You don’t need to go anywhere to ask who you are. Take a minute to look yourself and analyses how do you know about your “self” then define yourself. I am pretty sure enough that you can’t define your identity as a “self” in context of the space where you are living today. Are you Rai, Limbu, Tamang, Gurung, Sunwar, Thapa, Lepcha, Bhutia etc, or you are Nepali/Gorkha? How would you articulate yourself in this complex forge of messy identity? Which identity is important for you-Nepali/Gorkha or your surname?
Perhaps, identity itself is very problematic concept to define in a country like India and for the community like Gorkha.
The situation today in Darjeeling Hill politics is characterized by the same paradox of confusion politics. It has been a decade or two that we have been hearing the voice of hills crying for the separate statehood of “Gorkhaland”.
We were told in every sphere of our life that we are Gorkha but we were never taught to be a Gorkha. I don’t know how to be a Gorkha because we never look back to the genesis of the same.
For the vast majority of youth in the Hills, Gorkha means joining Gorkha Army. Can you be able to define “who is ‘Gorkha’?” if somebody raise you such question in any metropolitan city. We are still in the same episteme of colonial subjugation where we are reproducing the same colonial myth of Gorkha as a “mercenary”. However, our world-view is limit within the construction of the word “Gorkha” as mostly a political construct evolved during the aftermath of Gorkhaland movement; and which has paved its discourse in the academic and political domain as an alternative word to distinguish the Nepali of India from that of its counterpart from Nepal. But there is no empirical reflection of differentiation between the two. We don’t know how to project ourselves as a “Gorkha” except in political sphere.
Hence this confusion has become a bed-rock for identity politics in the Hills today. Taking the renewed pride of cultural elements, the identity in the Hills has been romanticized over the flows of political dimension. This cultural and linguistic trait of Darjeeling Hills has been politicized over the manifestation of political game so much so that “culture and tradition” become tools of even the state politics. The political manipulation over the issues of Gorkhaland moved with the notion of “Gorkhali” to pressurize the State and Central Government while the same notion has been used by the state tactic to dismantle the movement with the politics of Tribal Development Board.
With the growing politics of tribalism in the Hills, the word “Gorkha” arrives to a more complicated scenario leaving less space for the growth of “we-feeling”. Further, the political up heal got new momentum with the notion of tribal captivation where the political party today are busy in promoting the cause of ST status without knowing the rationale of its existence. How valid it would be to demand the ST status for 11 Gorkha communities? The question needs a good research answer.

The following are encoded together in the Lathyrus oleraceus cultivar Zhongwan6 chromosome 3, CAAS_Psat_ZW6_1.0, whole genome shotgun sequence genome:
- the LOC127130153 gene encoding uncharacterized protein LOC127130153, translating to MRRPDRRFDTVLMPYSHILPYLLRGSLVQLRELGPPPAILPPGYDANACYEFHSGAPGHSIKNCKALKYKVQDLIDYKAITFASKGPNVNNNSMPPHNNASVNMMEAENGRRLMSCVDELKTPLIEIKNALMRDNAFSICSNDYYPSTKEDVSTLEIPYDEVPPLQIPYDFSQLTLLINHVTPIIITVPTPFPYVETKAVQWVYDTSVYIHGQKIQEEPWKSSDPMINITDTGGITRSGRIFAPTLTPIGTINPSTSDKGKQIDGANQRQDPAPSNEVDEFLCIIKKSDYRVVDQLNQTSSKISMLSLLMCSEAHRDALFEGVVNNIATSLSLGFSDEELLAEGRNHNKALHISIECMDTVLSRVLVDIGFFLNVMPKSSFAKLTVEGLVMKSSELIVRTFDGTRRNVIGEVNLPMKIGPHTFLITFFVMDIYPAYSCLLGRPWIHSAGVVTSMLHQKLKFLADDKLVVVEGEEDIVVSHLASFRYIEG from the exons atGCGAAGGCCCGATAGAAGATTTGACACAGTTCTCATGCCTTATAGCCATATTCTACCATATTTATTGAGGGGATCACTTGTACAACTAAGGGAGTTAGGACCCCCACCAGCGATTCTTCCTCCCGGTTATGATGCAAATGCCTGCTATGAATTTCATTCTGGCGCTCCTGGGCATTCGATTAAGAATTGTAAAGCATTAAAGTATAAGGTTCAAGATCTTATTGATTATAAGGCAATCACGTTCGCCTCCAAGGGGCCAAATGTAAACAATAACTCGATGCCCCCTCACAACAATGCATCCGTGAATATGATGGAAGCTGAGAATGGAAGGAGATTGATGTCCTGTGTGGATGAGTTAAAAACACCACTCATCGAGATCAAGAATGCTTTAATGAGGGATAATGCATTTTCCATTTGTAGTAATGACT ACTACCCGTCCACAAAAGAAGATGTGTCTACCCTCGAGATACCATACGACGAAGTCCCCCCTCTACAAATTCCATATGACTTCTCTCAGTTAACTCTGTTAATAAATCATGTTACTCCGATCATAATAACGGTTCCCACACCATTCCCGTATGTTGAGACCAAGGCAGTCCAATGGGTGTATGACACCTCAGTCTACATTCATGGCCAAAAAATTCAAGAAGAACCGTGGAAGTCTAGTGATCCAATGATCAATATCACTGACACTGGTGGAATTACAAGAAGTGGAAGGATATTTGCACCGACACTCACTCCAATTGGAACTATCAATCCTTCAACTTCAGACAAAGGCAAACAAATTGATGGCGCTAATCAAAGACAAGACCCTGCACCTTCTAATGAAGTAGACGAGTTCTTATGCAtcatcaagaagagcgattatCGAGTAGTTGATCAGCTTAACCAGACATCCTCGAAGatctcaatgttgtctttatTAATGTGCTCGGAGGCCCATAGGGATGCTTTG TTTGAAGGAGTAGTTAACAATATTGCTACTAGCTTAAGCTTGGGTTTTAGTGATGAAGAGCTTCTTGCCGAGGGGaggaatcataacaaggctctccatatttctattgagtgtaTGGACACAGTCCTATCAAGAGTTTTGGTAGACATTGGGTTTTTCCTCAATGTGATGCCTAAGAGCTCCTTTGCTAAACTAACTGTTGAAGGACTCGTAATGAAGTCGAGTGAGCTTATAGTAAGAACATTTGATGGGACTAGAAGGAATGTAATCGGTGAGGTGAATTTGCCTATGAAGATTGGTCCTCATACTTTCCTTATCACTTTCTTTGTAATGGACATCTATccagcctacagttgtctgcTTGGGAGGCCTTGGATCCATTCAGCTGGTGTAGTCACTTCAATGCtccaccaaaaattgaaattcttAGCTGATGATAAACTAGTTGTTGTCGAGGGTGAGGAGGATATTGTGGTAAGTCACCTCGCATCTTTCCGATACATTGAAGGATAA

It is painful to write here but it is the fact that today the word ‘Gorkha’ has become a commercial product which has been brought and sold out from one political party to another. When the opposition party doesn’t find any agenda to raise its voice, the word “Gorkha” serve the basis of their interest. The manifestation of ruling party is clearly based on the agenda of “Gorkha and Gorkhaland” whenever there is any issues emerge of political disturbance. Hence the word “Gorkha” has been commercialized to a level that today one political party is teaching another about how to wear a dress or attire of Gorkha.
|Aiyeuni Maldaju cartoon on the present politics of hills|
Thus the word “Gorkha” needs a new dimension free of risky political manipulation. The culture and tradition should be given its own space to grow and flourish rather than politicizing it otherwise Darjeeling would be a land of ethnic conflict in near future as similar to many Northern Eastern state. It is high time for the politician in Darjeeling to learn from the experience of North East’s ethnic cleansing where the existence of one ethnic group is considered to be dangerous and harmful by other.
Hence, the ultimate needs for Darjeeling hills today are the concern over issues which need to be addressed outside of political domain. Each and every aspect of Hill’s development has been politicized in such a way that none of the academic and development perspective can be complete without taking into account the political impact to it.
Perhaps, identity politics in Hills has become so rampant and risky that there is little or no space for other phenomenon to flourish outside of political circle. Could development be possible without political interference of State and local leader? So lets make the hills free of risky politics.
[Sangay is a research scholar at Hyderabad Central University and this is an excerpt from a paper he is currently working on]
Via The Darjeeling Chronicle